suggest that PDE4 activity plays a measurably important
role in modulating MITF, and suggest a testable strategy to
modulate skin pigmentation.
To further examine whether PDE4D3 regulation by
MITF is a physiologically relevant negative feedback loop,
we asked whether prior treatment with forskolin may
render melanocytes resistant to repeated forskolin treat-
ment due to negative feedback mediated by PDE4D3.
Primary melanocytes were treated on day 1 for 4 h with
forskolin (or DMSO control) and then returned to minimal
media until repeat forskolin challenge on day 2 in the
presence or absence of pretreatment with either siRNA
directed against PDE4D3 or control siRNA. Melanocytes
pretreated withDMSOonday1 weresensitivetoforskolin
on day 2, as measured by phosphorylation of CREB.
Melanocytes treated with forskolin on day 1 were insen-
phosphorylation. However, sensitivity to repeated forsko-
of PDE4D3 (Fig. 3A). The efficiency of PDE4D3 knock-
down was assessed by qPCR (Supplemental Fig. S9). The
same phenomenon was observed when looking at the
expression of a target of MITF: PMEL17. When primary
human melanocytes were exposed to DMSO on day 1, we
observed an up-regulation of PMEL17 mRNA expression
on day 2 after 8 h of forskolin treatment. However, if the
cells were exposed previously to forskolin, we did not
observe an up-regulation of PMEL17 after forskolin treat-
ment. The sensitivity to forskolin was restored when the
cells were transfected with an siRNA specific for PDE4D3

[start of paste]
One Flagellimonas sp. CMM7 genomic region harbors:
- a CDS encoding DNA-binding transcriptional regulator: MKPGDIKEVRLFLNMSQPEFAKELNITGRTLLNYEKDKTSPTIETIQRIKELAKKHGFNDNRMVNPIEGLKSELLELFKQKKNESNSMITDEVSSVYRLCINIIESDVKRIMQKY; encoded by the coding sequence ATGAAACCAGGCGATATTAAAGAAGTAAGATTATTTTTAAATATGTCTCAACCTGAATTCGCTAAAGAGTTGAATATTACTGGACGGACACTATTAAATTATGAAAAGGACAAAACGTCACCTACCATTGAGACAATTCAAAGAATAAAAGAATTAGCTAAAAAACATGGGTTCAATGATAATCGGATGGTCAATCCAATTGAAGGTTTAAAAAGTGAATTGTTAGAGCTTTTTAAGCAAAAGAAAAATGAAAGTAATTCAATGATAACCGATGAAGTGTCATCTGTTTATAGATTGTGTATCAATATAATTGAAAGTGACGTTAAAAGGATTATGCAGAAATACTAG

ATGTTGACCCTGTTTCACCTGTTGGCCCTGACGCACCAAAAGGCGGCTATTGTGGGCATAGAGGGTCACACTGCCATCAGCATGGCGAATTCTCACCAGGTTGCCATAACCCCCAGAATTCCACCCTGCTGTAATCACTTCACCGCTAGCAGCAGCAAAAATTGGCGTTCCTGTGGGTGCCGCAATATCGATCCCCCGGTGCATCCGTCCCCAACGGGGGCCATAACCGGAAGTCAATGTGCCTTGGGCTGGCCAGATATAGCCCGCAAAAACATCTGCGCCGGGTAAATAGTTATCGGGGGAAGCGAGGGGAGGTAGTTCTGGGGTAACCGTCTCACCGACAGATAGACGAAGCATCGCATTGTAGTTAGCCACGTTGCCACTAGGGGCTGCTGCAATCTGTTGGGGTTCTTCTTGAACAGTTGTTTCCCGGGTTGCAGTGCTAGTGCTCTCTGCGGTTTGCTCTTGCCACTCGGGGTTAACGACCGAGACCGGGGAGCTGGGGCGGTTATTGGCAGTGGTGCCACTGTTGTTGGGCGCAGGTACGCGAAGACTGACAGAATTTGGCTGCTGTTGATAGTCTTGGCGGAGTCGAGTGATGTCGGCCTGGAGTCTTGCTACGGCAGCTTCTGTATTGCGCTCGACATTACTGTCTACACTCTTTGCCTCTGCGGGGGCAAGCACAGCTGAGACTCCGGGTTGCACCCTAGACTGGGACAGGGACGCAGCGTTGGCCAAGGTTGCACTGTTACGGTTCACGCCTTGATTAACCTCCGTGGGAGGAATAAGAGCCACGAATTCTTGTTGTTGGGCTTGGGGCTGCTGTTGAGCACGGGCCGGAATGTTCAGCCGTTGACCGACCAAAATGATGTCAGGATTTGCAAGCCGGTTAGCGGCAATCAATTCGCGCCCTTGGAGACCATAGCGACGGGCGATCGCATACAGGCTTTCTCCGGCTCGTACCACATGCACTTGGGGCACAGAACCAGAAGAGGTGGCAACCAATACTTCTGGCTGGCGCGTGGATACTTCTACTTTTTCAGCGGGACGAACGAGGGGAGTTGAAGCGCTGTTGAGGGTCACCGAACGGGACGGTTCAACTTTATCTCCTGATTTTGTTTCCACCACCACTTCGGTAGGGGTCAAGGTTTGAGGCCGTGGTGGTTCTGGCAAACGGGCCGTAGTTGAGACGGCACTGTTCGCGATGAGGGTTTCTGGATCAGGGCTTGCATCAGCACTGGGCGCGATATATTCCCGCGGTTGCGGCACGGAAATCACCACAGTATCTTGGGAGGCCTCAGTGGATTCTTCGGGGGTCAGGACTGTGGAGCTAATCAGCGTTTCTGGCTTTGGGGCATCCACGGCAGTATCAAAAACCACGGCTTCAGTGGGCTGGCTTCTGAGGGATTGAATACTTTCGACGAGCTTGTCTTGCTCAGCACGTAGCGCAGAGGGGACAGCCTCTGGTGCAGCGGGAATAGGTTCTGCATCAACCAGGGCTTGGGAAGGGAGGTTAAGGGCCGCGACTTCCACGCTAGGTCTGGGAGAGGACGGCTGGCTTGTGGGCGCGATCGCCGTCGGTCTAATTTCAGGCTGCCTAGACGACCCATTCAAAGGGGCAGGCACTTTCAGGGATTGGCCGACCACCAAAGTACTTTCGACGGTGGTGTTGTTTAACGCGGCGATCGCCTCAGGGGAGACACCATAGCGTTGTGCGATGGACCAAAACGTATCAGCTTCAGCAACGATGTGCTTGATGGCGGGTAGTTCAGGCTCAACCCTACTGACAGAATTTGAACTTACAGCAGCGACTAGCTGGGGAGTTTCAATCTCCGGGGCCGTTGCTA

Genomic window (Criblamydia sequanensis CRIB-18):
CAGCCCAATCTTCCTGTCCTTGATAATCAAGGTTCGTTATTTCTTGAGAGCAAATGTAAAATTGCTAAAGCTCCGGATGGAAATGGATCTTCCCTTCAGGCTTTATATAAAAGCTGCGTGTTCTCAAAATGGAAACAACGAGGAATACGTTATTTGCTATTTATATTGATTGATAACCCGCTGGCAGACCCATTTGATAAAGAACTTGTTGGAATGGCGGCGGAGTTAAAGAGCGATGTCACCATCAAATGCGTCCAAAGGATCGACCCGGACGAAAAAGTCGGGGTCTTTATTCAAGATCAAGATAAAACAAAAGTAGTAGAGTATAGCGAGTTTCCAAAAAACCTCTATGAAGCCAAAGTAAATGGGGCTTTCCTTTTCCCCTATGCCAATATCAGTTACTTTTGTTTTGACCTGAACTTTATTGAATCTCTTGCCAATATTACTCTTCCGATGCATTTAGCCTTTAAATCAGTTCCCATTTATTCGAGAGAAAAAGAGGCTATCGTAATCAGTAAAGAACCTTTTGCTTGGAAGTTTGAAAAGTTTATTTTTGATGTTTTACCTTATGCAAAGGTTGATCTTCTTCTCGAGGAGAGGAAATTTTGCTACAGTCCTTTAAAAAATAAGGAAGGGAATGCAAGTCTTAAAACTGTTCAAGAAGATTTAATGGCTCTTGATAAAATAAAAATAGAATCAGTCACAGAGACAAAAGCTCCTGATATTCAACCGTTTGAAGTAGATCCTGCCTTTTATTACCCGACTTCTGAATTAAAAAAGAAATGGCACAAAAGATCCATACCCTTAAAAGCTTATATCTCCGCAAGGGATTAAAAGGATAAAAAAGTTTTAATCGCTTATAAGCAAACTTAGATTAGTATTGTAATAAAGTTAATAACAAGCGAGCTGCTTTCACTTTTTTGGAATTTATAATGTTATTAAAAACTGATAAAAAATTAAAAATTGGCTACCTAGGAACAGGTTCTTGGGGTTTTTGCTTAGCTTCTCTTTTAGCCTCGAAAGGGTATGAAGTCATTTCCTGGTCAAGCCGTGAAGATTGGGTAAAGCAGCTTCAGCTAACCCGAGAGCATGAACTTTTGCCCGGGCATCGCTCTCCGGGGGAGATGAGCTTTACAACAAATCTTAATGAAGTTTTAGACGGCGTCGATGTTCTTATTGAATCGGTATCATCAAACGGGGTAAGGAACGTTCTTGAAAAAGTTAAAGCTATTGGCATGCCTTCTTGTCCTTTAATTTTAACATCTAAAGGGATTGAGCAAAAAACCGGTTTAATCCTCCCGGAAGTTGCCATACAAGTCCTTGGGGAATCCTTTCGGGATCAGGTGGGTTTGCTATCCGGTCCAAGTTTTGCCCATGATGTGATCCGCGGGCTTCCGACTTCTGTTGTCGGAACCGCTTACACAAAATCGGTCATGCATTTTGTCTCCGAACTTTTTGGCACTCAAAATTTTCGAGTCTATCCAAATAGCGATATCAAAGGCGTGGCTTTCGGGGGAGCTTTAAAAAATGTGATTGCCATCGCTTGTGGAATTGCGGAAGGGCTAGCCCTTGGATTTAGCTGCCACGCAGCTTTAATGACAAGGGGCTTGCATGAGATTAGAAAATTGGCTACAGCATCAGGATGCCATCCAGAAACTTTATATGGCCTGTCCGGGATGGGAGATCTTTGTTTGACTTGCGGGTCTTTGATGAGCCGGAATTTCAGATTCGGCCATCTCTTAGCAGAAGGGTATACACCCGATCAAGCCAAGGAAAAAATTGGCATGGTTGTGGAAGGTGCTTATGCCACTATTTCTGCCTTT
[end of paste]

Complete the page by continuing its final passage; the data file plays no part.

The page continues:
phosphorylation in primary human melanocytes. (A) Extracts from
primary human melanocytes placed in minimal media for 14 h
before being treated as indicated were immunoblotted using anti-
bodies against phospho-CREB and a-tubulin. (B) Primary human
melanocytes were exposed to the indicated conditions for 30 min
before being rinsed and placed in minimal media for the indicated
times. The results are normalized to b-actin and are shown as fold
induction of MITF. Each data point is the mean 6 SD of three
experiments. (*) P < 0.05. (C) Extracts from primary human mela-
nocytes were placed in minimal media for 14 h before being exposed
for 30 min to rolipram or DMSO prior to being treated with forskolin
for 30 min. Subsequently, the cells were rinsed and placed in
minimal media for the indicated times. The protein extracts were
submitted to immunoblotting using MITF and a-tubulin antibodies.
Inhibition of PDE4 potentiates forskolin-induced CREB
is reversible by PDE4D3 knockdown or rolipram treatment. (A)
Primary human melanocytes were transfected with a nontargeting
siRNA (siCtrl) or siRNAs targeting PDE4D3. Twenty-four hours
after transfection, the cells were placed in minimal media (MM) for
14 h, and were subsequently treated with forskolin for 4 h before
being returned to minimal media. The following day, the cells were
exposed to forskolin for the indicated times. Cell lysates were
subjected to Western blotting using antibodies specific for phos-
pho-CREB and a-tubulin. The intensity of the phospho-CREB
Western blot was measured and normalized to a-tubulin. (B) Primary
human melanocytes were incubated in minimal media for 14 h,